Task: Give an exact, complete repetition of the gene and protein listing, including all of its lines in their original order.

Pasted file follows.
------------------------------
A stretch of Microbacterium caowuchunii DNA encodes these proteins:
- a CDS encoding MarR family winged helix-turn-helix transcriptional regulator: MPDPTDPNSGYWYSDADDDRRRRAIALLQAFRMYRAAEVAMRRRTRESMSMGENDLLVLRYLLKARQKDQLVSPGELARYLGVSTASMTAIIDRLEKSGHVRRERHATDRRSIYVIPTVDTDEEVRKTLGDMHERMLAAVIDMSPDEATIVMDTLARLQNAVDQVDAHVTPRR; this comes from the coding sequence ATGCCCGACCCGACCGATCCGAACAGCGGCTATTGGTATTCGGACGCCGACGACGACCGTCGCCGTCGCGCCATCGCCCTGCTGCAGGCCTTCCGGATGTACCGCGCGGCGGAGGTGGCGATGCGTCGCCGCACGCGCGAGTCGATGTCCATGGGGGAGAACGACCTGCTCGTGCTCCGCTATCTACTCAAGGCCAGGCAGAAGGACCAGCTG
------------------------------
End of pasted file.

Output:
A stretch of Microbacterium caowuchunii DNA encodes these proteins:
- a CDS encoding MarR family winged helix-turn-helix transcriptional regulator: MPDPTDPNSGYWYSDADDDRRRRAIALLQAFRMYRAAEVAMRRRTRESMSMGENDLLVLRYLLKARQKDQLVSPGELARYLGVSTASMTAIIDRLEKSGHVRRERHATDRRSIYVIPTVDTDEEVRKTLGDMHERMLAAVIDMSPDEATIVMDTLARLQNAVDQVDAHVTPRR; this comes from the coding sequence ATGCCCGACCCGACCGATCCGAACAGCGGCTATTGGTATTCGGACGCCGACGACGACCGTCGCCGTCGCGCCATCGCCCTGCTGCAGGCCTTCCGGATGTACCGCGCGGCGGAGGTGGCGATGCGTCGCCGCACGCGCGAGTCGATGTCCATGGGGGAGAACGACCTGCTCGTGCTCCGCTATCTACTCAAGGCCAGGCAGAAGGACCAGCTG